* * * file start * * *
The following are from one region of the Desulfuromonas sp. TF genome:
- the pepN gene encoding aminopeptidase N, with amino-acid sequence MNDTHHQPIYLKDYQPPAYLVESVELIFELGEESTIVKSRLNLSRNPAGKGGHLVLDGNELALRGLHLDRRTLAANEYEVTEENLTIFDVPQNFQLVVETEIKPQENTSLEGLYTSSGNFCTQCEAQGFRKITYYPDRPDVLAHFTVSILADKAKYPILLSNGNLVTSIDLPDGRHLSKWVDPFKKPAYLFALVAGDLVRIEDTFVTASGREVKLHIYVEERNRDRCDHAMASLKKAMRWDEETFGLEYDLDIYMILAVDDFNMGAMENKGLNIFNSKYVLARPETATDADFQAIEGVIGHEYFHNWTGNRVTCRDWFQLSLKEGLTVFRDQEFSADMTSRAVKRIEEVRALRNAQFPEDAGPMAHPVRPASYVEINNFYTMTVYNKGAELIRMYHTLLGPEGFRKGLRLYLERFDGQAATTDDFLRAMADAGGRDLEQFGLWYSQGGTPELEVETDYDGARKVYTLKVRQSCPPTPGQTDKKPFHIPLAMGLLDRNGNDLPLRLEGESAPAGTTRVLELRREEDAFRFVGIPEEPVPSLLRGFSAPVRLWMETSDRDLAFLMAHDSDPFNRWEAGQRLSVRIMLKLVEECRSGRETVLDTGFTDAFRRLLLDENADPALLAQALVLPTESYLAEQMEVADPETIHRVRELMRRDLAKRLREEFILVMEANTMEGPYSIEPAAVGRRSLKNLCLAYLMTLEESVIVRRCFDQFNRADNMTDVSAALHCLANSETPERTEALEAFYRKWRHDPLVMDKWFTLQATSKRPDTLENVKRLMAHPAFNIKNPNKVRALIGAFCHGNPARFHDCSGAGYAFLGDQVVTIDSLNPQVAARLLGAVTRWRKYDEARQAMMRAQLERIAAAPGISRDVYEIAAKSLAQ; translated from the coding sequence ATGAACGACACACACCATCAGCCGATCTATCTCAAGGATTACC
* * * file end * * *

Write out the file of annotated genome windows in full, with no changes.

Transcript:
The following are from one region of the Desulfuromonas sp. TF genome:
- the pepN gene encoding aminopeptidase N, with amino-acid sequence MNDTHHQPIYLKDYQPPAYLVESVELIFELGEESTIVKSRLNLSRNPAGKGGHLVLDGNELALRGLHLDRRTLAANEYEVTEENLTIFDVPQNFQLVVETEIKPQENTSLEGLYTSSGNFCTQCEAQGFRKITYYPDRPDVLAHFTVSILADKAKYPILLSNGNLVTSIDLPDGRHLSKWVDPFKKPAYLFALVAGDLVRIEDTFVTASGREVKLHIYVEERNRDRCDHAMASLKKAMRWDEETFGLEYDLDIYMILAVDDFNMGAMENKGLNIFNSKYVLARPETATDADFQAIEGVIGHEYFHNWTGNRVTCRDWFQLSLKEGLTVFRDQEFSADMTSRAVKRIEEVRALRNAQFPEDAGPMAHPVRPASYVEINNFYTMTVYNKGAELIRMYHTLLGPEGFRKGLRLYLERFDGQAATTDDFLRAMADAGGRDLEQFGLWYSQGGTPELEVETDYDGARKVYTLKVRQSCPPTPGQTDKKPFHIPLAMGLLDRNGNDLPLRLEGESAPAGTTRVLELRREEDAFRFVGIPEEPVPSLLRGFSAPVRLWMETSDRDLAFLMAHDSDPFNRWEAGQRLSVRIMLKLVEECRSGRETVLDTGFTDAFRRLLLDENADPALLAQALVLPTESYLAEQMEVADPETIHRVRELMRRDLAKRLREEFILVMEANTMEGPYSIEPAAVGRRSLKNLCLAYLMTLEESVIVRRCFDQFNRADNMTDVSAALHCLANSETPERTEALEAFYRKWRHDPLVMDKWFTLQATSKRPDTLENVKRLMAHPAFNIKNPNKVRALIGAFCHGNPARFHDCSGAGYAFLGDQVVTIDSLNPQVAARLLGAVTRWRKYDEARQAMMRAQLERIAAAPGISRDVYEIAAKSLAQ; translated from the coding sequence ATGAACGACACACACCATCAGCCGATCTATCTCAAGGATTACC